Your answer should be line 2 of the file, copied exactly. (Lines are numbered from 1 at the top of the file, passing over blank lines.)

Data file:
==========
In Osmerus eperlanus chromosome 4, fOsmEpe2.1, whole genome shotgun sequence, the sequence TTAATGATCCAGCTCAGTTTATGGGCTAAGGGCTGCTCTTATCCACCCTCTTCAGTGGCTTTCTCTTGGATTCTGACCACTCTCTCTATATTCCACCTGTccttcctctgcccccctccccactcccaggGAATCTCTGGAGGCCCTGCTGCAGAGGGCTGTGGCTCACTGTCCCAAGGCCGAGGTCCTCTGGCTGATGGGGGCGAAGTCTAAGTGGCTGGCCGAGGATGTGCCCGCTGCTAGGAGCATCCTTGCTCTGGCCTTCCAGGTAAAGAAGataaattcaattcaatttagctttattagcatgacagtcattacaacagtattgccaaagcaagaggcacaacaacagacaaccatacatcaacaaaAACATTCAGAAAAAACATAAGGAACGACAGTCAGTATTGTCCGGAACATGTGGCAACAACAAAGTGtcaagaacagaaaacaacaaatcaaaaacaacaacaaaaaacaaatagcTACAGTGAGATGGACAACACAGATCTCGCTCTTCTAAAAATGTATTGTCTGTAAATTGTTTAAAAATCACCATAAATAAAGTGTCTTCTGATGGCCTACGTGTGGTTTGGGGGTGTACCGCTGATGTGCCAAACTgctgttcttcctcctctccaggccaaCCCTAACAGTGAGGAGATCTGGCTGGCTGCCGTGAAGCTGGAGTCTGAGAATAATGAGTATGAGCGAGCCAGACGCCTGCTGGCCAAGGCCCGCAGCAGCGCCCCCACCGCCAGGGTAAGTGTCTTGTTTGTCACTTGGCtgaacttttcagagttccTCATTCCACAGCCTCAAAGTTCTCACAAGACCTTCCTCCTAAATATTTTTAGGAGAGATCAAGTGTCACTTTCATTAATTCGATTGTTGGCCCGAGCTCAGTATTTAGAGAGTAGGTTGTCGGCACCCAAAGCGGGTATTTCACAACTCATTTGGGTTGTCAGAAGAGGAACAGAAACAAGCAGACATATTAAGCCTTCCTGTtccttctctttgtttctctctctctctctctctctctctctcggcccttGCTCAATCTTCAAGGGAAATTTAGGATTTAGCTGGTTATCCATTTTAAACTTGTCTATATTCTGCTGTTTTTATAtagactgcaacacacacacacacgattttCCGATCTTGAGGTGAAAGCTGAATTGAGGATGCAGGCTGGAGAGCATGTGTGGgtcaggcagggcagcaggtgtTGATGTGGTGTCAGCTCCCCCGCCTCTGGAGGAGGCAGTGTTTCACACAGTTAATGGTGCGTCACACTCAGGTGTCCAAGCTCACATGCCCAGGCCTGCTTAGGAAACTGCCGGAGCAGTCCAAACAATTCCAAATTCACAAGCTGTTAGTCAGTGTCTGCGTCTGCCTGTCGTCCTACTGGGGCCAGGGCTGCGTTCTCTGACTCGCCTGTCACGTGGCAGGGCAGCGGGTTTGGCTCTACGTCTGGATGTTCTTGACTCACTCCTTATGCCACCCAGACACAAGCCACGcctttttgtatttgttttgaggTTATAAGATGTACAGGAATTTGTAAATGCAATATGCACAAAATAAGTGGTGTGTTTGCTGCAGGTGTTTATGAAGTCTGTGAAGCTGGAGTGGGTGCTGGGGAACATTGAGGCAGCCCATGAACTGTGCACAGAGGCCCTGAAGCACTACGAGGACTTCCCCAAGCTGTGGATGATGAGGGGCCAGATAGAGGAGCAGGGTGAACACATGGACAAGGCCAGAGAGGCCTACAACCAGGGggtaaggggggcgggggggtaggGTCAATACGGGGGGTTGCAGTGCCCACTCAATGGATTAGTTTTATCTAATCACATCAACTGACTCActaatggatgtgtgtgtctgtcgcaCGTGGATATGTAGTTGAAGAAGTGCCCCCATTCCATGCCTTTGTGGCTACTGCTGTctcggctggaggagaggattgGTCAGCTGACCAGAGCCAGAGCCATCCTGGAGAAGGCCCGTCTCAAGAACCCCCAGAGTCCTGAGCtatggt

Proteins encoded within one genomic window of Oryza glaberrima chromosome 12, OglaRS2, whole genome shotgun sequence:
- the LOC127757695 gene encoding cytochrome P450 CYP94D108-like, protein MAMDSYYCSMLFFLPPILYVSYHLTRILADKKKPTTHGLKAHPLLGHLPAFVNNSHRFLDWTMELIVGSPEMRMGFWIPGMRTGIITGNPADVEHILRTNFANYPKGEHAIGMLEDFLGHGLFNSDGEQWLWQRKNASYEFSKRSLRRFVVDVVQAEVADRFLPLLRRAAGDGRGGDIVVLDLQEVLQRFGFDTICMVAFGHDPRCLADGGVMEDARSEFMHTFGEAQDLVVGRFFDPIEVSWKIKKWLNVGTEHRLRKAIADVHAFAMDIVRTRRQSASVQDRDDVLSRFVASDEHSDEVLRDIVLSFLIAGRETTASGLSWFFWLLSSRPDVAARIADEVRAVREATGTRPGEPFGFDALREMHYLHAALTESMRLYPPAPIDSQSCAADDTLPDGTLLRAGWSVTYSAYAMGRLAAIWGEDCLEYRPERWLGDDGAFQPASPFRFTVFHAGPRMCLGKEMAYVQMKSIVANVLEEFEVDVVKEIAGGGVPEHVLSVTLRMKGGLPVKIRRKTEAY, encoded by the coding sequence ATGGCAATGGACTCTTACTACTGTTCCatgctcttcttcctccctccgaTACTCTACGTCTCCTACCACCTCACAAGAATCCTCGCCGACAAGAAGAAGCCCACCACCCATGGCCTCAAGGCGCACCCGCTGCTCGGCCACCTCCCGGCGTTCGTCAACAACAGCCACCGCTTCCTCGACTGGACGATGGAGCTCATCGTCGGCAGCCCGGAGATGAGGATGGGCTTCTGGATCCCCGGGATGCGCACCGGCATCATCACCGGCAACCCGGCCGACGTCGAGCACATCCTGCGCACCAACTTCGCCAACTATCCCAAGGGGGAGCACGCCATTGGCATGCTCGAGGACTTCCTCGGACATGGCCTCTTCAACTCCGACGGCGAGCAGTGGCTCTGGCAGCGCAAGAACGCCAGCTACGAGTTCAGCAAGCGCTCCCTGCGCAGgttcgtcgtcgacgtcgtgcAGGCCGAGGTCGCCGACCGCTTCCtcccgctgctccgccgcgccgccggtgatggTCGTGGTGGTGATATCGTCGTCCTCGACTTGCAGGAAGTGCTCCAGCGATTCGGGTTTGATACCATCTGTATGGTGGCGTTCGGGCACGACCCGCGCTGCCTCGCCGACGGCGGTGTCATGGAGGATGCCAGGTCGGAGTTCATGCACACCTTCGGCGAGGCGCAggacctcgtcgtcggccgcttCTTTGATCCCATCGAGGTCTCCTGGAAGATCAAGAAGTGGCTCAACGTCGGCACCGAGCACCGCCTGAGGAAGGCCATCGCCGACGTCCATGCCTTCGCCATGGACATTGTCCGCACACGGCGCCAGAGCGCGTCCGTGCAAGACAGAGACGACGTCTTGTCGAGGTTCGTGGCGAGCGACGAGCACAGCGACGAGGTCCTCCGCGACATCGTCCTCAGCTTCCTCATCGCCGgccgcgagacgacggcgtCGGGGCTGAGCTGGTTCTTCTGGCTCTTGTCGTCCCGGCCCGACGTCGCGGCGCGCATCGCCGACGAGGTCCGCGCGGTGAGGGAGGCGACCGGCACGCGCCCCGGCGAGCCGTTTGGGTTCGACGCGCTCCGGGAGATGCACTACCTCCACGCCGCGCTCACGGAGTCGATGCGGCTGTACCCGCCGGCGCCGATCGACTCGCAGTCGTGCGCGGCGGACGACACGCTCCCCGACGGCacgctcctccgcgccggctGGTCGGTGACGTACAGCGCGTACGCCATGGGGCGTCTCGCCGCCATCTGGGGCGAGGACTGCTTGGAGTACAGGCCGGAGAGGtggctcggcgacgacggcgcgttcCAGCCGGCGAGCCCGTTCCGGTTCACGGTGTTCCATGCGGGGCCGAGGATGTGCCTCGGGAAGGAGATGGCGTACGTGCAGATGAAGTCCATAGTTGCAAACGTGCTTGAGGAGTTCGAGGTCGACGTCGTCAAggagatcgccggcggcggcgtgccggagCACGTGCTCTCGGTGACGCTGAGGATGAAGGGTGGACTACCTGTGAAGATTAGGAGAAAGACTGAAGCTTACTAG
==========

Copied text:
Proteins encoded within one genomic window of Oryza glaberrima chromosome 12, OglaRS2, whole genome shotgun sequence: